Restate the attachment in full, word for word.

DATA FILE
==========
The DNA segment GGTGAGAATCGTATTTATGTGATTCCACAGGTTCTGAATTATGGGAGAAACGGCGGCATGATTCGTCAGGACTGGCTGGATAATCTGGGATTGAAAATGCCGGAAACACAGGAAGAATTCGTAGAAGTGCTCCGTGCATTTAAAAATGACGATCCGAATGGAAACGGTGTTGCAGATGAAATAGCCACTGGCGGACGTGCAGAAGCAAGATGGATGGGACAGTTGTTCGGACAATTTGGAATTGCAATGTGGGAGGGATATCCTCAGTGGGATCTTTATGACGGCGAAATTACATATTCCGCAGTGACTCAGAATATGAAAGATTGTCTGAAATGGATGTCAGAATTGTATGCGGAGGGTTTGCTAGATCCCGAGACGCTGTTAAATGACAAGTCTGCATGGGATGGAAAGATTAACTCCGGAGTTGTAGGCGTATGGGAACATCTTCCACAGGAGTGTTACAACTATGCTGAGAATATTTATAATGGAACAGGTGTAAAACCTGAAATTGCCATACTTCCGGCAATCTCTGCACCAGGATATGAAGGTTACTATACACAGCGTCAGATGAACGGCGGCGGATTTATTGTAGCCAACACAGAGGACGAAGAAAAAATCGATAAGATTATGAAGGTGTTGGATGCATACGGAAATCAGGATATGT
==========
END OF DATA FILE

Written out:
The DNA segment GGTGAGAATCGTATTTATGTGATTCCACAGGTTCTGAATTATGGGAGAAACGGCGGCATGATTCGTCAGGACTGGCTGGATAATCTGGGATTGAAAATGCCGGAAACACAGGAAGAATTCGTAGAAGTGCTCCGTGCATTTAAAAATGACGATCCGAATGGAAACGGTGTTGCAGATGAAATAGCCACTGGCGGACGTGCAGAAGCAAGATGGATGGGACAGTTGTTCGGACAATTTGGAATTGCAATGTGGGAGGGATATCCTCAGTGGGATCTTTATGACGGCGAAATTACATATTCCGCAGTGACTCAGAATATGAAAGATTGTCTGAAATGGATGTCAGAATTGTATGCGGAGGGTTTGCTAGATCCCGAGACGCTGTTAAATGACAAGTCTGCATGGGATGGAAAGATTAACTCCGGAGTTGTAGGCGTATGGGAACATCTTCCACAGGAGTGTTACAACTATGCTGAGAATATTTATAATGGAACAGGTGTAAAACCTGAAATTGCCATACTTCCGGCAATCTCTGCACCAGGATATGAAGGTTACTATACACAGCGTCAGATGAACGGCGGCGGATTTATTGTAGCCAACACAGAGGACGAAGAAAAAATCGATAAGATTATGAAGGTGTTGGATGCATACGGAAATCAGGATATGT